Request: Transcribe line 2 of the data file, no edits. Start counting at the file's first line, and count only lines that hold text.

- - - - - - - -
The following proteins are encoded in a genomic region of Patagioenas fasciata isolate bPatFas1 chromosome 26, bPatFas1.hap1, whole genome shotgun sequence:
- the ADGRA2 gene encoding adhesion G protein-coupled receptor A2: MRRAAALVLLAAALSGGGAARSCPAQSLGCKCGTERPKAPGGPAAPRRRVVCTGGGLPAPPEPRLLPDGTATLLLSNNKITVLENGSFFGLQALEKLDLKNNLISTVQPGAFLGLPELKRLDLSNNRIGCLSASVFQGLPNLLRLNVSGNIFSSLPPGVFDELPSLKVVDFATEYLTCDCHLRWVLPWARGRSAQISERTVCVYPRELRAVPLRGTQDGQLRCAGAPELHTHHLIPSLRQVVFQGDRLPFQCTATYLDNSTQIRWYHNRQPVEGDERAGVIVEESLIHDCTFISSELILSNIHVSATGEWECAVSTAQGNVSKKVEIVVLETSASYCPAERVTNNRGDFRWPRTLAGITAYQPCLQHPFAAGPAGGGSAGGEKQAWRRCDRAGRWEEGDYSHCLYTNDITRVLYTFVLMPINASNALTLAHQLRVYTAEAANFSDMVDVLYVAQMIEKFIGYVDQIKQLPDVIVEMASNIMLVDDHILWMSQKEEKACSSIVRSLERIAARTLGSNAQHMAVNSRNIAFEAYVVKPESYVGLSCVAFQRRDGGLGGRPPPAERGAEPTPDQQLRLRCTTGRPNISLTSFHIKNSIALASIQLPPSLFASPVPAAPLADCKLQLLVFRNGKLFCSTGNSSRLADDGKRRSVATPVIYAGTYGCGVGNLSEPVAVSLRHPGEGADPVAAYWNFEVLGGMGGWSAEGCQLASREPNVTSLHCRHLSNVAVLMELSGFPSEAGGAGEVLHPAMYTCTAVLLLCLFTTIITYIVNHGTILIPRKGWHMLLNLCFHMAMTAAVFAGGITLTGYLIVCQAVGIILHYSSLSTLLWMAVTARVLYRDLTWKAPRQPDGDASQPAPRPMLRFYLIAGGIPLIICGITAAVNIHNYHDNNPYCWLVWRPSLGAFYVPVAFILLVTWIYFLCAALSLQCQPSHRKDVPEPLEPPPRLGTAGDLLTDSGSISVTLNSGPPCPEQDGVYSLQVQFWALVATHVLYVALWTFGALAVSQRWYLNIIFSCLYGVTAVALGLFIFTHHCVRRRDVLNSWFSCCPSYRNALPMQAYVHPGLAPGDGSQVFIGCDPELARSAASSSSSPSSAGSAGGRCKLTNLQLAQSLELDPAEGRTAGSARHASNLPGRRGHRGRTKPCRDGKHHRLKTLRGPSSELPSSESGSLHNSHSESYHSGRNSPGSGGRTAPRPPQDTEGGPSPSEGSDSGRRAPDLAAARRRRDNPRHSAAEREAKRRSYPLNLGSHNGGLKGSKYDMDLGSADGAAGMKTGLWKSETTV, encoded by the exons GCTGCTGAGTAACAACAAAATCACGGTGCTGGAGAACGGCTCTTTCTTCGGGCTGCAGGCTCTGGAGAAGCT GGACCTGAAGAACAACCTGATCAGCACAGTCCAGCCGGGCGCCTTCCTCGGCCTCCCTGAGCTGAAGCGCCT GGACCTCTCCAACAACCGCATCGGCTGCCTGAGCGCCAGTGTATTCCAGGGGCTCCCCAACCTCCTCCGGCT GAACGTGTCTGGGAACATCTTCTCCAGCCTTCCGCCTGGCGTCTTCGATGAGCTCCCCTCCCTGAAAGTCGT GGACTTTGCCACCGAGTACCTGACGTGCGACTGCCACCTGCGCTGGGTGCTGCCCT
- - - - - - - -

- the ADGRA2 gene encoding adhesion G protein-coupled receptor A2: MRRAAALVLLAAALSGGGAARSCPAQSLGCKCGTERPKAPGGPAAPRRRVVCTGGGLPAPPEPRLLPDGTATLLLSNNKITVLENGSFFGLQALEKLDLKNNLISTVQPGAFLGLPELKRLDLSNNRIGCLSASVFQGLPNLLRLNVSGNIFSSLPPGVFDELPSLKVVDFATEYLTCDCHLRWVLPWARGRSAQISERTVCVYPRELRAVPLRGTQDGQLRCAGAPELHTHHLIPSLRQVVFQGDRLPFQCTATYLDNSTQIRWYHNRQPVEGDERAGVIVEESLIHDCTFISSELILSNIHVSATGEWECAVSTAQGNVSKKVEIVVLETSASYCPAERVTNNRGDFRWPRTLAGITAYQPCLQHPFAAGPAGGGSAGGEKQAWRRCDRAGRWEEGDYSHCLYTNDITRVLYTFVLMPINASNALTLAHQLRVYTAEAANFSDMVDVLYVAQMIEKFIGYVDQIKQLPDVIVEMASNIMLVDDHILWMSQKEEKACSSIVRSLERIAARTLGSNAQHMAVNSRNIAFEAYVVKPESYVGLSCVAFQRRDGGLGGRPPPAERGAEPTPDQQLRLRCTTGRPNISLTSFHIKNSIALASIQLPPSLFASPVPAAPLADCKLQLLVFRNGKLFCSTGNSSRLADDGKRRSVATPVIYAGTYGCGVGNLSEPVAVSLRHPGEGADPVAAYWNFEVLGGMGGWSAEGCQLASREPNVTSLHCRHLSNVAVLMELSGFPSEAGGAGEVLHPAMYTCTAVLLLCLFTTIITYIVNHGTILIPRKGWHMLLNLCFHMAMTAAVFAGGITLTGYLIVCQAVGIILHYSSLSTLLWMAVTARVLYRDLTWKAPRQPDGDASQPAPRPMLRFYLIAGGIPLIICGITAAVNIHNYHDNNPYCWLVWRPSLGAFYVPVAFILLVTWIYFLCAALSLQCQPSHRKDVPEPLEPPPRLGTAGDLLTDSGSISVTLNSGPPCPEQDGVYSLQVQFWALVATHVLYVALWTFGALAVSQRWYLNIIFSCLYGVTAVALGLFIFTHHCVRRRDVLNSWFSCCPSYRNALPMQAYVHPGLAPGDGSQVFIGCDPELARSAASSSSSPSSAGSAGGRCKLTNLQLAQSLELDPAEGRTAGSARHASNLPGRRGHRGRTKPCRDGKHHRLKTLRGPSSELPSSESGSLHNSHSESYHSGRNSPGSGGRTAPRPPQDTEGGPSPSEGSDSGRRAPDLAAARRRRDNPRHSAAEREAKRRSYPLNLGSHNGGLKGSKYDMDLGSADGAAGMKTGLWKSETTV, encoded by the exons GCTGCTGAGTAACAACAAAATCACGGTGCTGGAGAACGGCTCTTTCTTCGGGCTGCAGGCTCTGGAGAAGCT GGACCTGAAGAACAACCTGATCAGCACAGTCCAGCCGGGCGCCTTCCTCGGCCTCCCTGAGCTGAAGCGCCT GGACCTCTCCAACAACCGCATCGGCTGCCTGAGCGCCAGTGTATTCCAGGGGCTCCCCAACCTCCTCCGGCT GAACGTGTCTGGGAACATCTTCTCCAGCCTTCCGCCTGGCGTCTTCGATGAGCTCCCCTCCCTGAAAGTCGT GGACTTTGCCACCGAGTACCTGACGTGCGACTGCCACCTGCGCTGGGTGCTGCCCT